Ruling party conservative Felipe Calderon won Mexico's presidency on Tuesday, ending a long legal battle over vote fraud claims, but his leftist rival vowed to fight on in the streets.
Seven judges at Mexico's top electoral court unanimously ruled that the July 2 vote was fair and pro-business candidate Calderon won by about 234,000 votes out of 41 million cast.
Leftist candidate Andres Manuel Lopez Obrador rejected the decision and said he would never accept Calderon as president.
"I will not recognise anyone who parades himself as the head of the federal government without any legitimate or democratic credentials," he told supporters in Mexico City's central Zocalo square on Tuesday night.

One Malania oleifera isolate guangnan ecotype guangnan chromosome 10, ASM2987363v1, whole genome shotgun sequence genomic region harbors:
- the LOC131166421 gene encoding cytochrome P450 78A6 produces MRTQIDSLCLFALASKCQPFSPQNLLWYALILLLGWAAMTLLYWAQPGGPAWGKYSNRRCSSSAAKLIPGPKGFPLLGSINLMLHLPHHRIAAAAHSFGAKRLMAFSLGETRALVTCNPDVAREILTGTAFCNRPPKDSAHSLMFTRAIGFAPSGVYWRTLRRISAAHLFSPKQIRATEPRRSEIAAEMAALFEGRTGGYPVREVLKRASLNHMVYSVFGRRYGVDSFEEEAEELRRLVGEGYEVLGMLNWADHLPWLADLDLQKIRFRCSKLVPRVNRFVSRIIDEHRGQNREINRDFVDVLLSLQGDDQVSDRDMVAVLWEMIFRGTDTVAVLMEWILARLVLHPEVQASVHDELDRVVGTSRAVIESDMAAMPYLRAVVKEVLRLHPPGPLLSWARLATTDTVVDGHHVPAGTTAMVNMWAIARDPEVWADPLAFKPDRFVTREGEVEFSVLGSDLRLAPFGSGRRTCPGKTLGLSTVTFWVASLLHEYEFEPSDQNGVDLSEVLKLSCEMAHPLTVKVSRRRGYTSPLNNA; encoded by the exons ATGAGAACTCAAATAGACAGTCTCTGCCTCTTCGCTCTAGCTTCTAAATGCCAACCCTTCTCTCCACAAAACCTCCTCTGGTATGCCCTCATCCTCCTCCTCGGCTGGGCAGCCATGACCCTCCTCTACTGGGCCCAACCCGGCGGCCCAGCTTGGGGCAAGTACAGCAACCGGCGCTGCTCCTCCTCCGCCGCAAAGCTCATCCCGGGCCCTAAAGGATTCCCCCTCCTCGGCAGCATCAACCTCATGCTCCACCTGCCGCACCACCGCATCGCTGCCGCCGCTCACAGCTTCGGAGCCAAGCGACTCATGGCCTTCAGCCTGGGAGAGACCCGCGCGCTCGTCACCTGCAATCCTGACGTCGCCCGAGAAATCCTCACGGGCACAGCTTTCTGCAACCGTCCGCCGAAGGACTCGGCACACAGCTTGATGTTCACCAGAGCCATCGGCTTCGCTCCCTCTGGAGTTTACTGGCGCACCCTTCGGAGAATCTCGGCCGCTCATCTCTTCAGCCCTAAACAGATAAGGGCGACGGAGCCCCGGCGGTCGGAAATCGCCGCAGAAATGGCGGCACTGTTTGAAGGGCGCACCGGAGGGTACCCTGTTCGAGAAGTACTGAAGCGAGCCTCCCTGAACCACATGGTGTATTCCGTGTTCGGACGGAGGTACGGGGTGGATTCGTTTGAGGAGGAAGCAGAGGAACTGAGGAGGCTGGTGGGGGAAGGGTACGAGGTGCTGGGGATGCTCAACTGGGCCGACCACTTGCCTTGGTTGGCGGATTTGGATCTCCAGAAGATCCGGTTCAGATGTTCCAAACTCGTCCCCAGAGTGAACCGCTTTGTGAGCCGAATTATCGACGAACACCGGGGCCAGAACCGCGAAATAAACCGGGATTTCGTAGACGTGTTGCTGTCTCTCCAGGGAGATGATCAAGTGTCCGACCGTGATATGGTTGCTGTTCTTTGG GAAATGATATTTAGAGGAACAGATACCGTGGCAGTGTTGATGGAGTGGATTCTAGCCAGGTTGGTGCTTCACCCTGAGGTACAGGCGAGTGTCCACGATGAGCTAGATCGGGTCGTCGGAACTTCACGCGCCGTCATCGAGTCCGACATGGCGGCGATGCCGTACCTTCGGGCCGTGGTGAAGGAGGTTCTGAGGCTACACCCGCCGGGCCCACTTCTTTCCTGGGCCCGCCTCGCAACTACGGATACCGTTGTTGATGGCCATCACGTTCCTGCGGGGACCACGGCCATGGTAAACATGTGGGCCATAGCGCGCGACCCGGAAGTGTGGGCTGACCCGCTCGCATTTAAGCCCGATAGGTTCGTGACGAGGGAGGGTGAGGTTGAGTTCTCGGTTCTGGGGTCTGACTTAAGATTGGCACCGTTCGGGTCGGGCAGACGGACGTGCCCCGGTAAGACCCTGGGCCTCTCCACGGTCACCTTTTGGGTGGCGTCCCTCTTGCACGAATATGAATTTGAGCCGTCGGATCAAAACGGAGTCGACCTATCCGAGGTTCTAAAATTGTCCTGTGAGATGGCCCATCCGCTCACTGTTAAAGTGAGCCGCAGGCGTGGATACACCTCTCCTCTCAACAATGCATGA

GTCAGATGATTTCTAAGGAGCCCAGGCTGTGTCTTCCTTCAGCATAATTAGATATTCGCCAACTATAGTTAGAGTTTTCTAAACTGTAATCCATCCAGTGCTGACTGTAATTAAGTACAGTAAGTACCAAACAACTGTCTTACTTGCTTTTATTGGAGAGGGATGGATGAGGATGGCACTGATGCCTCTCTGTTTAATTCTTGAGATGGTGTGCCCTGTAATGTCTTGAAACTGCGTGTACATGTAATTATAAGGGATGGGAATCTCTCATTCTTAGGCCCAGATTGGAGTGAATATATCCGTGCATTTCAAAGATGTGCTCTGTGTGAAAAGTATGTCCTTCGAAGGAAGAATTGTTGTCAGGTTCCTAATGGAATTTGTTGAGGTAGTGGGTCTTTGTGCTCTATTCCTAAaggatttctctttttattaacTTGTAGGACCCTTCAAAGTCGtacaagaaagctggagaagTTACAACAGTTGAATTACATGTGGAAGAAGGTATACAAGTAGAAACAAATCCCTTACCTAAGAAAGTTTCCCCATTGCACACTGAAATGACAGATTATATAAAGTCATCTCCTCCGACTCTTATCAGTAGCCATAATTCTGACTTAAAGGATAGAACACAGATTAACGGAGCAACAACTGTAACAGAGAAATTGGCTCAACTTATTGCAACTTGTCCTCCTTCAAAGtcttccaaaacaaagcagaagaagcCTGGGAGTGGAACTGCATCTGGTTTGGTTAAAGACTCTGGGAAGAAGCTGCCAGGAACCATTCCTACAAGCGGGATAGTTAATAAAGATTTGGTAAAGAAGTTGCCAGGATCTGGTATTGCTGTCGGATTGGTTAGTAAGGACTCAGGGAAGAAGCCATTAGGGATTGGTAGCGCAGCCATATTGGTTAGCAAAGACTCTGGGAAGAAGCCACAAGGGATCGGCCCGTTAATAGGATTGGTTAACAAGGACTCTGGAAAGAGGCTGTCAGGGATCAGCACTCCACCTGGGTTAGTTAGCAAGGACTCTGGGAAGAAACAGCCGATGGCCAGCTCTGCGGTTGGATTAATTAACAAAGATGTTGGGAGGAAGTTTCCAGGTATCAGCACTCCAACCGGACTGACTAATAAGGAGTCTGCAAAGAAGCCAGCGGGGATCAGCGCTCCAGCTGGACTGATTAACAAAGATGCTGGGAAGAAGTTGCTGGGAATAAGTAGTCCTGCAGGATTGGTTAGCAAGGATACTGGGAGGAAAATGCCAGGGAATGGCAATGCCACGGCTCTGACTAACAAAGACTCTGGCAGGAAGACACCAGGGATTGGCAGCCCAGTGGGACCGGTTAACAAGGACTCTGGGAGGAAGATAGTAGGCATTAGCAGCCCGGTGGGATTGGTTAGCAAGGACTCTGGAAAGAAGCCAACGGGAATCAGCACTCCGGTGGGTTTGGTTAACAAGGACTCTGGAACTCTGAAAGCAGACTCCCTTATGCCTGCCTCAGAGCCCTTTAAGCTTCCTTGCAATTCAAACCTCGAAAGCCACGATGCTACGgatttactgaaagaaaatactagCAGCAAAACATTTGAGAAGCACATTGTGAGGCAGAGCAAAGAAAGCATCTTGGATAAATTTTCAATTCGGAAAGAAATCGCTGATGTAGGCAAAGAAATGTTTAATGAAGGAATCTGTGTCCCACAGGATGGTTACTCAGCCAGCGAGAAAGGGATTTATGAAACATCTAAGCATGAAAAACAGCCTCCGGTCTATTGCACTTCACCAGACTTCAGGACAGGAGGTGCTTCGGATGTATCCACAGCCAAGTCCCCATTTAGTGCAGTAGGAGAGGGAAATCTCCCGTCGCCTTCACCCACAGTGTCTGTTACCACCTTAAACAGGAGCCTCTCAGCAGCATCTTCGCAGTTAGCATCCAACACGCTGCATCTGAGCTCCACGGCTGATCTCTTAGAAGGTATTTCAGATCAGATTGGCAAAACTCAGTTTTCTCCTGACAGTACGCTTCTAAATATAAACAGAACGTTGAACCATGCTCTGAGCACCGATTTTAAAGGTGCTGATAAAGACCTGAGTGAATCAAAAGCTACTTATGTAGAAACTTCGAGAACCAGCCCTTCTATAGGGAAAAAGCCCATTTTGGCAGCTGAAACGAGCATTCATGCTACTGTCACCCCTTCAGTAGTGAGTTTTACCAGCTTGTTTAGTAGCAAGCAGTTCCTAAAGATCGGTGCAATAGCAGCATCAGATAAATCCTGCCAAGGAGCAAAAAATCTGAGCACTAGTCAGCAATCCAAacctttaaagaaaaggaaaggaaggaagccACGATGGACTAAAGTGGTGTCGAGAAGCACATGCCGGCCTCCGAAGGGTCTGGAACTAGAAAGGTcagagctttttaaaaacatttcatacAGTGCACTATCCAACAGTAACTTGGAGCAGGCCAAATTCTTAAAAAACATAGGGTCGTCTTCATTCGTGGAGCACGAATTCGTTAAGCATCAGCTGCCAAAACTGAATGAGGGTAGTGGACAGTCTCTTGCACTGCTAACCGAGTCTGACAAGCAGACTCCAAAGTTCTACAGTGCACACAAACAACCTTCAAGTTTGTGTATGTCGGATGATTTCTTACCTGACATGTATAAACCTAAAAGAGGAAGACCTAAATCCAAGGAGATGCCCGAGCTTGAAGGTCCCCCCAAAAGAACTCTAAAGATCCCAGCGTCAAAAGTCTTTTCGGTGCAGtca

Lopez Obrador plans to set up a parallel government and block Calderon's attempts to run the country.
His followers wept openly after Tuesday's ruling and angrily accused the judges of selling out to Mexico's rich elite.
The election split the nation of over 100 million along class lines. Leftists have since paralysed central Mexico City.
In an attempt to heal wounds, Calderon, 44, promised to give priority to Mexico's millions of poor after he takes office on December 1.
"The election is over. Now is the time for unity and agreements," he told supporters. "Only united can we defeat the real enemies: poverty, crime, unemployment and inequality."
Calderon's victory provides the United States with a key ally in Latin America, where leftist presidents critical of Washington have taken power in recent years.